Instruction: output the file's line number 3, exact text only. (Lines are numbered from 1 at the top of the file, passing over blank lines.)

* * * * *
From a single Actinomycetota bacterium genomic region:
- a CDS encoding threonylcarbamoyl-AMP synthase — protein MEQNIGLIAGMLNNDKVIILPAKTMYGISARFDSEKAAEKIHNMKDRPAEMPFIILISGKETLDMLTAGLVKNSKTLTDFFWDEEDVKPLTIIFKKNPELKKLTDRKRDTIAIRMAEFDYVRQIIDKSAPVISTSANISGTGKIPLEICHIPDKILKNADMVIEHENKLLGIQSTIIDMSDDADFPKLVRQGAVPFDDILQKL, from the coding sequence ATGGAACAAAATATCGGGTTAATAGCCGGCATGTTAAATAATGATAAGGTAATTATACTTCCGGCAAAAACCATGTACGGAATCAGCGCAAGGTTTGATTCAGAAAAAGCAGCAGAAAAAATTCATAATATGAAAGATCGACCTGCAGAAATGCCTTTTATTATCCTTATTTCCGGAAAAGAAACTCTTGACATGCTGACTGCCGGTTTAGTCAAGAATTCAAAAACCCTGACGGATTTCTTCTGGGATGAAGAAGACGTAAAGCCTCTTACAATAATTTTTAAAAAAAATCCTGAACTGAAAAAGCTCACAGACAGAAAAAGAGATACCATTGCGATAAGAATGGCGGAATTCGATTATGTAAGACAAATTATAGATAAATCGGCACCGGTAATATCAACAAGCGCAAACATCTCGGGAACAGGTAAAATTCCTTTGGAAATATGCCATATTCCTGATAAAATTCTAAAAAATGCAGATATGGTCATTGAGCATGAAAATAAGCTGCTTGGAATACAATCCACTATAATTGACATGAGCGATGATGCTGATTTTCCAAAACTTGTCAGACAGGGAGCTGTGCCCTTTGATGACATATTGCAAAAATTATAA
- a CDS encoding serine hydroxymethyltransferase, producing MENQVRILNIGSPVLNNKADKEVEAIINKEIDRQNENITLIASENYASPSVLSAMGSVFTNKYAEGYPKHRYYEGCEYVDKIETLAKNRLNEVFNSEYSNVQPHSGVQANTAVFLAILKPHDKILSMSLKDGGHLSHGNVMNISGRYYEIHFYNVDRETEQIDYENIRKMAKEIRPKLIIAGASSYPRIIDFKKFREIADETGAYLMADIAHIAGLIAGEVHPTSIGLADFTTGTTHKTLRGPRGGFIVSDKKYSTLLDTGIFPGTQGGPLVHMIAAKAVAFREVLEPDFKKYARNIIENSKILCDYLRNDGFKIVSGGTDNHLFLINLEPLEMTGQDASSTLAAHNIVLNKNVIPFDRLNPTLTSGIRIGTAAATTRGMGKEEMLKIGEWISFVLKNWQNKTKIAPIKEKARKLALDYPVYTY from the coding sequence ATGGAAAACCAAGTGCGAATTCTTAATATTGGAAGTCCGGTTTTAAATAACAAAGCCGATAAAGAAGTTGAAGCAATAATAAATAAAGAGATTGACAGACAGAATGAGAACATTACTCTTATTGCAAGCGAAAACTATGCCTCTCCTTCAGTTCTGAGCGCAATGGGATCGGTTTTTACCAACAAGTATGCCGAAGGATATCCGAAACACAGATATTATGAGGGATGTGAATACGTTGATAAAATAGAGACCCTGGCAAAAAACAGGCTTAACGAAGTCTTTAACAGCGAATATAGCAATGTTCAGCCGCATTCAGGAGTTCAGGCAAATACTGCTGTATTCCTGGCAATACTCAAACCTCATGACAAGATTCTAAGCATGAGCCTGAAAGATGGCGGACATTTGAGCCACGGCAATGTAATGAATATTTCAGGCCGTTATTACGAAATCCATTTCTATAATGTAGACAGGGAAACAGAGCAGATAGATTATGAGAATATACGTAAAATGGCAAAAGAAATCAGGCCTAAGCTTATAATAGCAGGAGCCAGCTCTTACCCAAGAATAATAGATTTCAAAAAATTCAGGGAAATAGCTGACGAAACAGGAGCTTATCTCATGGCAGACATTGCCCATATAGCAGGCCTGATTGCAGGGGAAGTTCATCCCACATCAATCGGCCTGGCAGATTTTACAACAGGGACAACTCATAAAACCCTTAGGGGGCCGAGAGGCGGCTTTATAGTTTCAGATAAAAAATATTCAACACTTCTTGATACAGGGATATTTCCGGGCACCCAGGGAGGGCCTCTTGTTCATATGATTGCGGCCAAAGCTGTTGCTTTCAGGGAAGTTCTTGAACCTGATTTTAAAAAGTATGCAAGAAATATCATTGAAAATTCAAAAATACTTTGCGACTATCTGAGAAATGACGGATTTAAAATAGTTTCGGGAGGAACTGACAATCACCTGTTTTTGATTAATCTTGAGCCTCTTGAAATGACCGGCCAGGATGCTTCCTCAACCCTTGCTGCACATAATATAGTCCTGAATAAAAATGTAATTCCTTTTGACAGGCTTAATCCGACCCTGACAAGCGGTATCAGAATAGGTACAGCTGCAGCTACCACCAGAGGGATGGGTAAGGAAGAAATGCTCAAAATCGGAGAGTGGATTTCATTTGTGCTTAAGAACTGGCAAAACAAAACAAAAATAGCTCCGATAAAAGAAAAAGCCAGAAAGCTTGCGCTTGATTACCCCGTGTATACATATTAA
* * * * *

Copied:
- a CDS encoding serine hydroxymethyltransferase, producing MENQVRILNIGSPVLNNKADKEVEAIINKEIDRQNENITLIASENYASPSVLSAMGSVFTNKYAEGYPKHRYYEGCEYVDKIETLAKNRLNEVFNSEYSNVQPHSGVQANTAVFLAILKPHDKILSMSLKDGGHLSHGNVMNISGRYYEIHFYNVDRETEQIDYENIRKMAKEIRPKLIIAGASSYPRIIDFKKFREIADETGAYLMADIAHIAGLIAGEVHPTSIGLADFTTGTTHKTLRGPRGGFIVSDKKYSTLLDTGIFPGTQGGPLVHMIAAKAVAFREVLEPDFKKYARNIIENSKILCDYLRNDGFKIVSGGTDNHLFLINLEPLEMTGQDASSTLAAHNIVLNKNVIPFDRLNPTLTSGIRIGTAAATTRGMGKEEMLKIGEWISFVLKNWQNKTKIAPIKEKARKLALDYPVYTY from the coding sequence ATGGAAAACCAAGTGCGAATTCTTAATATTGGAAGTCCGGTTTTAAATAACAAAGCCGATAAAGAAGTTGAAGCAATAATAAATAAAGAGATTGACAGACAGAATGAGAACATTACTCTTATTGCAAGCGAAAACTATGCCTCTCCTTCAGTTCTGAGCGCAATGGGATCGGTTTTTACCAACAAGTATGCCGAAGGATATCCGAAACACAGATATTATGAGGGATGTGAATACGTTGATAAAATAGAGACCCTGGCAAAAAACAGGCTTAACGAAGTCTTTAACAGCGAATATAGCAATGTTCAGCCGCATTCAGGAGTTCAGGCAAATACTGCTGTATTCCTGGCAATACTCAAACCTCATGACAAGATTCTAAGCATGAGCCTGAAAGATGGCGGACATTTGAGCCACGGCAATGTAATGAATATTTCAGGCCGTTATTACGAAATCCATTTCTATAATGTAGACAGGGAAACAGAGCAGATAGATTATGAGAATATACGTAAAATGGCAAAAGAAATCAGGCCTAAGCTTATAATAGCAGGAGCCAGCTCTTACCCAAGAATAATAGATTTCAAAAAATTCAGGGAAATAGCTGACGAAACAGGAGCTTATCTCATGGCAGACATTGCCCATATAGCAGGCCTGATTGCAGGGGAAGTTCATCCCACATCAATCGGCCTGGCAGATTTTACAACAGGGACAACTCATAAAACCCTTAGGGGGCCGAGAGGCGGCTTTATAGTTTCAGATAAAAAATATTCAACACTTCTTGATACAGGGATATTTCCGGGCACCCAGGGAGGGCCTCTTGTTCATATGATTGCGGCCAAAGCTGTTGCTTTCAGGGAAGTTCTTGAACCTGATTTTAAAAAGTATGCAAGAAATATCATTGAAAATTCAAAAATACTTTGCGACTATCTGAGAAATGACGGATTTAAAATAGTTTCGGGAGGAACTGACAATCACCTGTTTTTGATTAATCTTGAGCCTCTTGAAATGACCGGCCAGGATGCTTCCTCAACCCTTGCTGCACATAATATAGTCCTGAATAAAAATGTAATTCCTTTTGACAGGCTTAATCCGACCCTGACAAGCGGTATCAGAATAGGTACAGCTGCAGCTACCACCAGAGGGATGGGTAAGGAAGAAATGCTCAAAATCGGAGAGTGGATTTCATTTGTGCTTAAGAACTGGCAAAACAAAACAAAAATAGCTCCGATAAAAGAAAAAGCCAGAAAGCTTGCGCTTGATTACCCCGTGTATACATATTAA